And what I don’t like even more is having to admit that I lost or that I failed.
I will not fail again next time that I try this. I learned a lot from it. Writing a post every single day is very difficult to do. Especially with a lot of other things going on, but there are no excuses. When you decide to do something, you have to put all excuses to the side.
I am writing this post today to hold myself accountable. A lot of times, people will only share the good either on their site or Facebook, or wherever. But today, I wanted to share the side of failure.
And because I failed this small goal of one blog post per day, I am going to set an even higher goal to make up for it. And I want to make myself publicly accountable for this new goal. In 2017, I will publish one piece of content a day on one of my few blogs that I write at. Whether it is The Life of a Diabetic, Chris Stocker Inc, CSI Marketing Solutions Blog, or my Medium page, or LinkedIn Publisher page, or even a Snap / Insta story, I will create something every day.
I’ve recently became a huge fan of Tony Robbins. I used to think the guy was a fraud and full of crap, but after watching his documentary (now have seen it 5 times), I am a much bigger believer in what he speaks to. For example, the excuses that I had for not completing my #HAWMC were just stories that I was telling myself over and over and eventually I began to believe those stories. The story that writing a post every day is tough because I don’t have the time. I don’t have the time because I’m running a business, being a parent, being a husband, traveling for holidays and work, etc. The story should be about how easy it is to just write one thing a day, that’s a breeze. There is plenty of time throughout the day to do this.
So, the end of those stories. It’s on to creating more positive stories in my brain.
And today is the beginning of that.
So today we are to share a post from the past. I am going to post the link here and then just explain the post and why I would reshare it again in the future.
This article was posted after a Twitter chat occurred about taking action to create change within diabetes related policies. This post can be used for any chronic condition, or anything in general that you are advocating for, or against.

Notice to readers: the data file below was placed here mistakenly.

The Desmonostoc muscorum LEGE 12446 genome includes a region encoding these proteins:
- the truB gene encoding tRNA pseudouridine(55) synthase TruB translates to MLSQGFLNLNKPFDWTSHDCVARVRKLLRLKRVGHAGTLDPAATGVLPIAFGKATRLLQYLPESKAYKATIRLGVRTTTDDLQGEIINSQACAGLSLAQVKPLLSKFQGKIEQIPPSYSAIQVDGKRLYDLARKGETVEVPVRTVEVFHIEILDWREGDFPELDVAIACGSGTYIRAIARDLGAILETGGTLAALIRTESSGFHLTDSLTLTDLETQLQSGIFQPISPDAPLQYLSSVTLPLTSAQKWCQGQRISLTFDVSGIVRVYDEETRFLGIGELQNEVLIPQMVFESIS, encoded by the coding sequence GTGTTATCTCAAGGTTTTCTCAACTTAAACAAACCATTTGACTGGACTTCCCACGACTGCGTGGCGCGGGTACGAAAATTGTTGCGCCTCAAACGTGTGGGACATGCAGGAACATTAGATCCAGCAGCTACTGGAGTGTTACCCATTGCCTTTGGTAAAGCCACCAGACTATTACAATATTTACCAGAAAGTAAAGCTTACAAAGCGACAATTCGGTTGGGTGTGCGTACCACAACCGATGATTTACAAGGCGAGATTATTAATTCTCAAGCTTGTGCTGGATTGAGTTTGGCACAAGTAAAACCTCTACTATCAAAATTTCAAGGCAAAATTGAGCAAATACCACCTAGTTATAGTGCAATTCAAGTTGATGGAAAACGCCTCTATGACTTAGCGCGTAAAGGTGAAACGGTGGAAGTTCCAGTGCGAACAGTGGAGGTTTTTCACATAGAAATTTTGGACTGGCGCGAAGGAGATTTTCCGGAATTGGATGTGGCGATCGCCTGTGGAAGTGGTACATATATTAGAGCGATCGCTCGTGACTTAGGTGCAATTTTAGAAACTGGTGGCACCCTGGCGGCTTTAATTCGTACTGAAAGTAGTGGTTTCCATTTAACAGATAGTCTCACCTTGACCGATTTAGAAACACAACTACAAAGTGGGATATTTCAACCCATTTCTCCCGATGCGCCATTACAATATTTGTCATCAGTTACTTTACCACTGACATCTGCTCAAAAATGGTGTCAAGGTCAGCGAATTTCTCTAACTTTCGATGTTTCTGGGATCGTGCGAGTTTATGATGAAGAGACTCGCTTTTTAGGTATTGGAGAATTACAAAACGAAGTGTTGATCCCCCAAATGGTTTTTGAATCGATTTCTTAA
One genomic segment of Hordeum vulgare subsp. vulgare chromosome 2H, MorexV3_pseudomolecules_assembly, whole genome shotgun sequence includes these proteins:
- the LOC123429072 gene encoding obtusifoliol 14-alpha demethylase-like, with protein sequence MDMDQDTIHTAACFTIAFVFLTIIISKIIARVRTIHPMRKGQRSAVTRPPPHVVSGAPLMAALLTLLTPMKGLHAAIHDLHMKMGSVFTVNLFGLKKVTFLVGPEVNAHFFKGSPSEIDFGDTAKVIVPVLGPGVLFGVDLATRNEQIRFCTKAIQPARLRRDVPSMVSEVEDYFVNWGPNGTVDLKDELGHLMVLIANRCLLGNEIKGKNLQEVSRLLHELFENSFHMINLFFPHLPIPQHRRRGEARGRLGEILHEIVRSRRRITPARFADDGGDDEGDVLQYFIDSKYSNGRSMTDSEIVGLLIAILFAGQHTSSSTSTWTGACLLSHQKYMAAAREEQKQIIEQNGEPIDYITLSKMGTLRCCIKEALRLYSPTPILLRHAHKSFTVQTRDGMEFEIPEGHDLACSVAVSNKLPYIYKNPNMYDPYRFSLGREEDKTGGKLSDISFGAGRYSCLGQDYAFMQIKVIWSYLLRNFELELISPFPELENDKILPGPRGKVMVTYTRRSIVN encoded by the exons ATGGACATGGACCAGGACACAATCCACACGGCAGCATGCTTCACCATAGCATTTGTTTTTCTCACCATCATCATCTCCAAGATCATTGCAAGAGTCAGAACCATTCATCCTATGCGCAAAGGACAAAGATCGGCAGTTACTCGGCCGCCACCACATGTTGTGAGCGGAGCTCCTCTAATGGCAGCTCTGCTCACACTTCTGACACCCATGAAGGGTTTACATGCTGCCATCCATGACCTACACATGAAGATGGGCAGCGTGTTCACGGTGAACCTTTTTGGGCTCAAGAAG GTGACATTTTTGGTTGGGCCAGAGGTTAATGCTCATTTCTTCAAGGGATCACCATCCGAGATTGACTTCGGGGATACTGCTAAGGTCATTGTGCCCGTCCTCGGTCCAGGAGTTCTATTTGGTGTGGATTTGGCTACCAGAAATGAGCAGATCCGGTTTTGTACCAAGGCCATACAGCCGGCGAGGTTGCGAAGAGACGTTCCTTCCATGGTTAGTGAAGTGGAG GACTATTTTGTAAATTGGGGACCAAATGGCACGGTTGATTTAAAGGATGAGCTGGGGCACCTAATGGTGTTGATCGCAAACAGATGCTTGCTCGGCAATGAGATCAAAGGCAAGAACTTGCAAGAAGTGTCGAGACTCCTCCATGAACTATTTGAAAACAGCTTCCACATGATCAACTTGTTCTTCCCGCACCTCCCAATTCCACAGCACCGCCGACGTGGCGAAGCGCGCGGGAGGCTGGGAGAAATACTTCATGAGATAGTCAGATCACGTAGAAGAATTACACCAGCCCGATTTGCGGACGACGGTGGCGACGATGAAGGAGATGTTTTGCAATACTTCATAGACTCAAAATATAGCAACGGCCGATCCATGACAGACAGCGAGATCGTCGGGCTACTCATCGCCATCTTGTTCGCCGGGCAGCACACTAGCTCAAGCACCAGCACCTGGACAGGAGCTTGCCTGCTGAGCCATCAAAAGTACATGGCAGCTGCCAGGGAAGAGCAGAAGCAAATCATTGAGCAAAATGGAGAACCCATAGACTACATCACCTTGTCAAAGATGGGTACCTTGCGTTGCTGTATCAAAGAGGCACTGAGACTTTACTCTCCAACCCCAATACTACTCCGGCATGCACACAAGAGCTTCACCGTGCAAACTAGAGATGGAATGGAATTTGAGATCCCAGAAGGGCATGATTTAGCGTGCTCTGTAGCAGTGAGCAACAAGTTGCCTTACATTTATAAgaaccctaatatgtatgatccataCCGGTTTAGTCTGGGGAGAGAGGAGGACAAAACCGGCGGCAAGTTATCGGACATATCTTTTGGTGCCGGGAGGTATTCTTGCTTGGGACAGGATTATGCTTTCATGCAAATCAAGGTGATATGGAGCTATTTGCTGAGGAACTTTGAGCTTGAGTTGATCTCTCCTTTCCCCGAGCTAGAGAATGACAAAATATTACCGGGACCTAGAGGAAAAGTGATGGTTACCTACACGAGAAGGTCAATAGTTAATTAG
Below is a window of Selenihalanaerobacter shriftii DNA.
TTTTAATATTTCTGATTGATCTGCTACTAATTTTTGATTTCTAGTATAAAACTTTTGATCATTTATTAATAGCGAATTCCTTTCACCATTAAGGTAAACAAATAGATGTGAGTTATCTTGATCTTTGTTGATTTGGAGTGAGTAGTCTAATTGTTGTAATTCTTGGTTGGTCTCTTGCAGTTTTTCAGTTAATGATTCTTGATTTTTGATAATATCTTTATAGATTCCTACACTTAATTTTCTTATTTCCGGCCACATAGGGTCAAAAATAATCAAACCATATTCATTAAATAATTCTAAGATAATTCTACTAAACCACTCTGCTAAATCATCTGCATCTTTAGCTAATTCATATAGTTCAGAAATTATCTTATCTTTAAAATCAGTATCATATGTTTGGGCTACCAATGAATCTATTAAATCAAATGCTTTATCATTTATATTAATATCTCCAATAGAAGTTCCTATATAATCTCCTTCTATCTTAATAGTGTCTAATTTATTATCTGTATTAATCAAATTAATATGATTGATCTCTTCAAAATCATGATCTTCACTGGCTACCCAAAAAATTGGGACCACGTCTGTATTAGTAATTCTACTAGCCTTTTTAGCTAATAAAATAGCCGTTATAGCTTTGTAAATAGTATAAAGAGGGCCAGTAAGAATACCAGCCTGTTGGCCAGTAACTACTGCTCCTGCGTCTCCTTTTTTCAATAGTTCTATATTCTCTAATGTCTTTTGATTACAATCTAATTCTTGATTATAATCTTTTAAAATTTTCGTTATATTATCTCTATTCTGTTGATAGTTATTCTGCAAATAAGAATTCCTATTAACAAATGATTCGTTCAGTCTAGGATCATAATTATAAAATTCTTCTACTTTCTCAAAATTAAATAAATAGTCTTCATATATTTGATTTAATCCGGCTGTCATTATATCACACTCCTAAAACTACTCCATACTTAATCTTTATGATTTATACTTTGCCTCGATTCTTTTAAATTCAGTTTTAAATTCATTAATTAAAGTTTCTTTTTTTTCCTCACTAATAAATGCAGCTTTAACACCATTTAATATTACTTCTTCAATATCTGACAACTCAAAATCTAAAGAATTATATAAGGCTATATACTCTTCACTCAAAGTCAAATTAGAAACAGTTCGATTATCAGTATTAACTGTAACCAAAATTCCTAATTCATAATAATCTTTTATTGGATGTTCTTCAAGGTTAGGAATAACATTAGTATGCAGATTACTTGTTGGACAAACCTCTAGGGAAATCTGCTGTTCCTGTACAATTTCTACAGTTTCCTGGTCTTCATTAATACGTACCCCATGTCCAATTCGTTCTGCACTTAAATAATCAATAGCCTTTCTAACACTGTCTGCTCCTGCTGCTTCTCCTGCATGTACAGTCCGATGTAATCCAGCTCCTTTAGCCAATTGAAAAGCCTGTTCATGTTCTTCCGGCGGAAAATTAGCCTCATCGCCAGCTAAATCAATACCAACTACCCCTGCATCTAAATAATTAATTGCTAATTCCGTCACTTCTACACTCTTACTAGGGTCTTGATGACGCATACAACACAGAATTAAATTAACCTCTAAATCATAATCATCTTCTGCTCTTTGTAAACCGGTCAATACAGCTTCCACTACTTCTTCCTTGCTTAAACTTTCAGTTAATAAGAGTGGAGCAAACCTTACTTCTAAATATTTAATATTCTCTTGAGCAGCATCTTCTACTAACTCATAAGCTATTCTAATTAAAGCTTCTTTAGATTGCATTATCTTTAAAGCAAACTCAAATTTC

The most important part of this post is to just act. Just do something to act.
Hope you enjoy.
Today’s prompt is to provide some advice to an activist who is just starting out. Well, this advice is pretty simple.
Stop thinking about it. Stop talking about how you would like to do something. Stop saying, I wish I had a blog. Stop, stop, stop all that crap and just start, start, start.
Tomorrow’s prompt is about a post from the past, well, I wrote a post about how to do something now to start advocating, so I’m not going to re-write that whole post now because it will be getting re-posted tomorrow.
But, for now, just start advocating. Here are a few things to do to get started in case you don’t know what to do.
1. Figure out what your cause is. Find a niche within your cause that you are the most passionate about. For example, there is no way that I can advocate for every single diabetes issue out there. I will spread my self way too thin and not get anything accomplished. So, I have decided a couple of years ago to focus strictly on policy issues that effect people with diabetes.
2. Where do you want to advocate? You don’t need a blog in order to be an advocate. You can do a lot with Twitter, Instagram, Snapchat, Facebook, etc. You can even use Medium to write long form content if you want to (and Medium makes it a lot easier to go ‘viral’). If you are familiar with a certain platform, stick to that and master it before branching out to every platform.
3. What’s stopping you? What’s stopping you is most likely an excuse. “I don’t have time” Yea.. how much do you know about The Walking Dead, Game of Thrones or binge watching Gilmore Girls on Netflix? “I’m not tech savvy”…. Write letters, do local in person support groups / meet ups, etc.
4. Now go…. seriously, go right now. And come back tomorrow to read the throwback post.
Case of the Mondays…. hmm, I might have a different opinion on Monday’s than most people. A lot of people hate Monday’s and always complain about Monday. Why?
I don’t get it.
I go to sleep Sunday night with excitement and anticipation for it to be Monday.
I freakin love what I do for a living. I love running a business. I love advocating. I love engaging with people online. I love taking advantage of people being lazy and woe is me on a Monday and dominate when people are sluggish.
So, here is something that bothers me. Why people seem to hate 1/7 of their week. For me, being someone with type 1 diabetes, my emotional state has a big effect on my blood glucose levels. So, if I’m feeling down, lazy, stressed out by a Monday, it’s most likely going to cause my blood sugars to be out of whack which is going to make me feel like crap even more.
So, it’s a lose-lose situation.
So, instead, I take Monday by the horns and dominate the hell out of it. And guess what Tuesday?
I know this is a bit of a cop out, but I always answer this question the same way and there’s really no way for me to elaborate in length about it.
I woke up this morning and so did everyone in my family. That’s the best thing that can happen to me every week.
Sure, having a few hours of in-range blood sugars was nice, but the best thing is always going to be the same, as long as it’s happening.